Daito Ryu is believed to have originated within the family of the 9th century Emperor Seiwa and developed by one of the emperor's descendants, Shinra Saburo Minamoto no Yoshimitsu in the 11th century. Yoshimitsu made a careful study of human anatomy by examining bodies on battlefields and execution grounds to determine the most effective strikes, blows, holds, joint locks, and pins. He also spent hours observing a female spider trapping prey in her web. Yoshimitsu incorporated all of this knowledge into the martial art he had been taught by his family members, and in turn passed on this improved and expanded system to his sons. This system came to be known as the “Daito Ryu,” or “Great Eastern Style” after the name of a family mansion in present-day Shiga Prefecture.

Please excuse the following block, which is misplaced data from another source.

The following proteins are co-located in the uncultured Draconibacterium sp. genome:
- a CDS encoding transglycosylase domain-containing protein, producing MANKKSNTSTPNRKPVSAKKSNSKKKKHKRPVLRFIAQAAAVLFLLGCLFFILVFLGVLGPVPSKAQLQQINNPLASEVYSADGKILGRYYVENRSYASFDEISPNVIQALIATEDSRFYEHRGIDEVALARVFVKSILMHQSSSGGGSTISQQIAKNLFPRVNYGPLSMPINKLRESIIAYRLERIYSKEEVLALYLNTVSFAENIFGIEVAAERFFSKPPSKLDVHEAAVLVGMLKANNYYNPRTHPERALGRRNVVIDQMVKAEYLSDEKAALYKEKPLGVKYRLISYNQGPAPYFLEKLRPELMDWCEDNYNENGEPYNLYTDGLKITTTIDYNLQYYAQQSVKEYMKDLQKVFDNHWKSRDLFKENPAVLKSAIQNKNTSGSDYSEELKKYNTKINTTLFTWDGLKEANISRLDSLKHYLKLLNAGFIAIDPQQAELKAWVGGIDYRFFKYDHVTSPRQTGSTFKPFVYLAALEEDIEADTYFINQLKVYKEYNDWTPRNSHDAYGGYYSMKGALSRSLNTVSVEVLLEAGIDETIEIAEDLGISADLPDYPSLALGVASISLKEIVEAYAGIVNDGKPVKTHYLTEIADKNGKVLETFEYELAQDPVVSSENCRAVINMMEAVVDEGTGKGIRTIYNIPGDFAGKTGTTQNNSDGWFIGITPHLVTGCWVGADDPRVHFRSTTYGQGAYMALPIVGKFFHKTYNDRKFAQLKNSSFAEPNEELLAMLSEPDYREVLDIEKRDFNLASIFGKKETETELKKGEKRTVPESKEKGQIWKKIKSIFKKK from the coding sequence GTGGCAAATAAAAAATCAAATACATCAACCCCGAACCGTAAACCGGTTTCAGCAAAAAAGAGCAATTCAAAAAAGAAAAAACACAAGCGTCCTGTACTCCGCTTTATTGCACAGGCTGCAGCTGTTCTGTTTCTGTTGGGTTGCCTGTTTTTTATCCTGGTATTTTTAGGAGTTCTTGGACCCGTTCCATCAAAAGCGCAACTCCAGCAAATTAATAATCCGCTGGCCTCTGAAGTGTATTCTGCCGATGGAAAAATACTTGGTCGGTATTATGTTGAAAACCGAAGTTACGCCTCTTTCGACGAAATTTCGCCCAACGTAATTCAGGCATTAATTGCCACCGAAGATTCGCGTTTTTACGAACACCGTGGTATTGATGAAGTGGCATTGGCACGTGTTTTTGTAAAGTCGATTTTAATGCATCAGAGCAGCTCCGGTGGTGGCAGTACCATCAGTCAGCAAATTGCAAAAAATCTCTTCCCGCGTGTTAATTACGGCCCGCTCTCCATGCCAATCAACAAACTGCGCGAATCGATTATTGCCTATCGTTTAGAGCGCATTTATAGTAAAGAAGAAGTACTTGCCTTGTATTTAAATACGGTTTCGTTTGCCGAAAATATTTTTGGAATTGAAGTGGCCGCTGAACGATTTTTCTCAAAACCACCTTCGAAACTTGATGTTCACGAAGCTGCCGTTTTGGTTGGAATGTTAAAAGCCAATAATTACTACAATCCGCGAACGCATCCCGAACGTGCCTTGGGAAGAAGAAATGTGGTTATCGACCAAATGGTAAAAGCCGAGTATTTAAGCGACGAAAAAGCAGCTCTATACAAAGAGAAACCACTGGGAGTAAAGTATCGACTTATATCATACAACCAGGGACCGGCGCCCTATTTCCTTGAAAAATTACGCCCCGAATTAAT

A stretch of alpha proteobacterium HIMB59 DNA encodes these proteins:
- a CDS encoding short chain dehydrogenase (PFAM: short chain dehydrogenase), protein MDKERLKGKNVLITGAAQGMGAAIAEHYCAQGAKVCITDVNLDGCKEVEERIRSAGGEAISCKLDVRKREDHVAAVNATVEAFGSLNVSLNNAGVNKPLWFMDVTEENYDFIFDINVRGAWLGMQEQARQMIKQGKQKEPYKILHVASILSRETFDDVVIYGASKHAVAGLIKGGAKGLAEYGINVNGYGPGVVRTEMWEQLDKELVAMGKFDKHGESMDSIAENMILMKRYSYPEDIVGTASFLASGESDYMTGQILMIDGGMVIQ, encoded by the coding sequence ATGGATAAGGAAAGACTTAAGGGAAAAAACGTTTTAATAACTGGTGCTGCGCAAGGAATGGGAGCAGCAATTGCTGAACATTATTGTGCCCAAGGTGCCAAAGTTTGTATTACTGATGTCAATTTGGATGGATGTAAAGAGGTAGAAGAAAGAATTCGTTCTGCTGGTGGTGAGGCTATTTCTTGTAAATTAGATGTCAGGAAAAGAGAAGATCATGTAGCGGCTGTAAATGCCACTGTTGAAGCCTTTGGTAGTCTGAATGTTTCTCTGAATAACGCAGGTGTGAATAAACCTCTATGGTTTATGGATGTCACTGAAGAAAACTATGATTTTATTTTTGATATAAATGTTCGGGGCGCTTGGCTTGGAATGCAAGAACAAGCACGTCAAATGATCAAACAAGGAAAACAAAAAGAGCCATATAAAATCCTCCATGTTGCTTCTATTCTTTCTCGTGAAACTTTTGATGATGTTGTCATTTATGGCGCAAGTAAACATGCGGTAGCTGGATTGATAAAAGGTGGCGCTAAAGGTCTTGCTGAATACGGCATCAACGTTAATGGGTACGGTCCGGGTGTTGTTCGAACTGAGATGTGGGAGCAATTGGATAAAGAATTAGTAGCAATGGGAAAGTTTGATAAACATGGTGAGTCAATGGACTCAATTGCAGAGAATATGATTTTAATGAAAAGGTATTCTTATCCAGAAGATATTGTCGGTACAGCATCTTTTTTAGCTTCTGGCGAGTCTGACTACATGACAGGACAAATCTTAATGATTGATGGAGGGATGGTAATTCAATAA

Yoshikiyo, Yoshimitsu's eldest son, settled in the village of Takeda in Koma (present-day Yamanashi Prefecture) and founded the Takeda branch of the Minamoto clan. The Daito Ryu tradition of Yoshimitsu was handed down in complete secrecy through generations of the Takeda family. Near the end of the 16th century, the family shifted its main base to the Aizu district (present-day Fukushima Prefecture). There, the system became known as o-shiki-uchi, or "the palace art," and alternatively as an o-tome-bujutsu, or "inside-the-clan martial art." The art was secretly transmitted to the samurai of the Aizu domain until the fall of the Shogunate in the Boshin War of 1868-1869.